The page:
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Eur J Cancer. 2010 Jul;46(10):1882-91. doi: 10.1016/j.ejca.2010.02.004. Epub 2010 Mar 10.

Resveratrol attenuates the anticancer efficacy of paclitaxel in human breast cancer cells in vitro and in vivo.

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Department of Pharmacology, Toxicology and Therapeutics, School of Medicine, University of Kansas Medical Center, Kansas City, KS 66160, USA.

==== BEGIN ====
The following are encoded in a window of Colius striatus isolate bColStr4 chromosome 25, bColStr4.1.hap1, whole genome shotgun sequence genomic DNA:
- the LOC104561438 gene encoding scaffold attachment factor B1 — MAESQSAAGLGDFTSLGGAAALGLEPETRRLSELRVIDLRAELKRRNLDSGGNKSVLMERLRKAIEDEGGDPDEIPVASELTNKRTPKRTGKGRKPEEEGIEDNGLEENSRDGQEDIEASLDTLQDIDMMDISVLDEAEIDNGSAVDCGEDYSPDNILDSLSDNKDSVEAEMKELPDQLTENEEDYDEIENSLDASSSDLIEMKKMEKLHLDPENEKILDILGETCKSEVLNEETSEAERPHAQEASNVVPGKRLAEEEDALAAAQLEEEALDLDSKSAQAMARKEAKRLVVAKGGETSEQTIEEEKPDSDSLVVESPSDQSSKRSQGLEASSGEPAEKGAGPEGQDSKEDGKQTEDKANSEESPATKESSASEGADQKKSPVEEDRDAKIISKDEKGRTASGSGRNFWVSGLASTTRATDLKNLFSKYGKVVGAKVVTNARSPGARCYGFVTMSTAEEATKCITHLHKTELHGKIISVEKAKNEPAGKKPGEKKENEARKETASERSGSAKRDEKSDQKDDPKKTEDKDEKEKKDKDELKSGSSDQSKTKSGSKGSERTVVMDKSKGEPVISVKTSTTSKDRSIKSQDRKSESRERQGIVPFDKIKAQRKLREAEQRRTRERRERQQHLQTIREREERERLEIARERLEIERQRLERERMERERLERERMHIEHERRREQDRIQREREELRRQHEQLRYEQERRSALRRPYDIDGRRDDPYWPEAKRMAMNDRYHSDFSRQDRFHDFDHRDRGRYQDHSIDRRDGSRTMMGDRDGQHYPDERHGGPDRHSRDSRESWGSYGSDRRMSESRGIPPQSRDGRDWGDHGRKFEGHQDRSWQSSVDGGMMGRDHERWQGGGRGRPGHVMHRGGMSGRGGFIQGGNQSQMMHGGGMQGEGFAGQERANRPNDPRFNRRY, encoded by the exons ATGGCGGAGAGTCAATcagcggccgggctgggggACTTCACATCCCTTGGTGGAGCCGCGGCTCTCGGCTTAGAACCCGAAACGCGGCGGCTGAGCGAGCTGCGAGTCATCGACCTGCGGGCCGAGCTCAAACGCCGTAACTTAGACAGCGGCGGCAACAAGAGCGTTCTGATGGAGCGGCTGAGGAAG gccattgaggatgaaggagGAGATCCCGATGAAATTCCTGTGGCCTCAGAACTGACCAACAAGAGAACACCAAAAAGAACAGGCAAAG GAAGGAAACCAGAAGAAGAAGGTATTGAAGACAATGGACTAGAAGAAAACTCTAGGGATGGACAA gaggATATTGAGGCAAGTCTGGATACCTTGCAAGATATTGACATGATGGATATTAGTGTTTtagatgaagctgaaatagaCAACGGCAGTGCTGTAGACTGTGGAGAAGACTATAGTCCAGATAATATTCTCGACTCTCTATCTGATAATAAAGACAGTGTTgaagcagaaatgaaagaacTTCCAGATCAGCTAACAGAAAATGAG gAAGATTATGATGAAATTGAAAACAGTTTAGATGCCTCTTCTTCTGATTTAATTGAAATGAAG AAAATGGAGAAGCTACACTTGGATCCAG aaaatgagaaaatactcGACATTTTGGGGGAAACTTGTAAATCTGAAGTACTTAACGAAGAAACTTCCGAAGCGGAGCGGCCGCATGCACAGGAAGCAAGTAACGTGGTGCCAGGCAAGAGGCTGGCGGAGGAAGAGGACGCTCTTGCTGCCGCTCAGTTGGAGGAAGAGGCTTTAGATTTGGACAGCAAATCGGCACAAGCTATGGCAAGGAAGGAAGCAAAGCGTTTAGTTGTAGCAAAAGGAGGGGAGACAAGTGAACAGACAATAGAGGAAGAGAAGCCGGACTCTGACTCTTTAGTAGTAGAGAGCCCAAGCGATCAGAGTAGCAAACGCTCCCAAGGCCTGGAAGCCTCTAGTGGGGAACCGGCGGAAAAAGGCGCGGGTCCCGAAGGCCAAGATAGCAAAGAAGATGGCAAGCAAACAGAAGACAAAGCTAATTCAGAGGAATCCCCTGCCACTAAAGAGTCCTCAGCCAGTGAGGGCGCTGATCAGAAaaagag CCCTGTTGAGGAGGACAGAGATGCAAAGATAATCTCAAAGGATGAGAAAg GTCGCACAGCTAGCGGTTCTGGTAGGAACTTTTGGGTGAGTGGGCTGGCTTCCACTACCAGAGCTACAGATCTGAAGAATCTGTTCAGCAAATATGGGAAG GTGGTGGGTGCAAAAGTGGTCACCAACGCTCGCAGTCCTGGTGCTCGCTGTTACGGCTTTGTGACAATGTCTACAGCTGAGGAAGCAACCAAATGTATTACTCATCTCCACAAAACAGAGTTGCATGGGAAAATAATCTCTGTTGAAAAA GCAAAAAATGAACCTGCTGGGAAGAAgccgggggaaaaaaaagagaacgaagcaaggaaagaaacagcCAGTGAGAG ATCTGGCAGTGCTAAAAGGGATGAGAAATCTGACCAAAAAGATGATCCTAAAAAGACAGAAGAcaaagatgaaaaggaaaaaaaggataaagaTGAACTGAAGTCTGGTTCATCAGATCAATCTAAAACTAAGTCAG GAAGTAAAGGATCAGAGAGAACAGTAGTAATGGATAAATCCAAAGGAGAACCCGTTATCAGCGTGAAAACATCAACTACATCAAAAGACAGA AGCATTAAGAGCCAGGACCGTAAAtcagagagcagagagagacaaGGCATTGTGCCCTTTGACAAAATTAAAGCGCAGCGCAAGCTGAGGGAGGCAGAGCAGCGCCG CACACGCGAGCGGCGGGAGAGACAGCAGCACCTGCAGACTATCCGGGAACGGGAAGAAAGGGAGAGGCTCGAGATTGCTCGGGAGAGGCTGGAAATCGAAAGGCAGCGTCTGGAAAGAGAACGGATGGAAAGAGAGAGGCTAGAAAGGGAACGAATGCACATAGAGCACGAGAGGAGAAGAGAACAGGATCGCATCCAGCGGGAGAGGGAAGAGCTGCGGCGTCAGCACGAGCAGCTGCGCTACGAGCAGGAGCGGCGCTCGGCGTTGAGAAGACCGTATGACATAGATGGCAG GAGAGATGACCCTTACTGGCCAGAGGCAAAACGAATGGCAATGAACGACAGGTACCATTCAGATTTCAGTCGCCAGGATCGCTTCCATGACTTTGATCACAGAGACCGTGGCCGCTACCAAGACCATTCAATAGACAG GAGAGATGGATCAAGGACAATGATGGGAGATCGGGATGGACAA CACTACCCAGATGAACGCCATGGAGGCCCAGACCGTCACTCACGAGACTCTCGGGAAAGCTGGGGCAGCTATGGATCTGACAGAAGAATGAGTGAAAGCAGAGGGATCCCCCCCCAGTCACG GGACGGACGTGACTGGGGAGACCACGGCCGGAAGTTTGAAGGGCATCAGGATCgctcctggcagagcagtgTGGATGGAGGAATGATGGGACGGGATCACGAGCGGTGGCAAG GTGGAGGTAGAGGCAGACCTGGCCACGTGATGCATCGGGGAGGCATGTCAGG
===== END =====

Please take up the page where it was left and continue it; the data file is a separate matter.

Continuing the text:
It was reported recently that resveratrol could sensitise a number of cancer cell lines to the anticancer actions of several other cancer drugs, including paclitaxel. In the present study, we further investigated whether resveratrol could sensitise human breast cancer cells to paclitaxel-induced cell death. Unexpectedly, we found that resveratrol strongly diminished the susceptibility of MDA-MB-435s, MDA-MB-231 and SKBR-3 cells to paclitaxel-induced cell death in culture, although this effect was not observed in MCF-7 cells. Using MDA-MB-435s cells as a representative model, a similar observation was made in athymic nude mice. Mechanistically, the modulating effect of resveratrol was partially attributable to its inhibition of paclitaxel-induced G(2)/M cell cycle arrest, together with an accumulation of cells in the S-phase. In addition, resveratrol could suppress paclitaxel-induced accumulation of reactive oxygen species (ROS) and subsequently the inactivation of anti-apoptotic Bcl-2 family proteins. These observations suggest that the strategy of concomitant use of resveratrol with paclitaxel is detrimental in certain types of human cancers. Given the widespread use of resveratrol among cancer patients, this study calls for more preclinical and clinical testing of the potential benefits and harms of using resveratrol as a dietary adjuvant in cancer patients.

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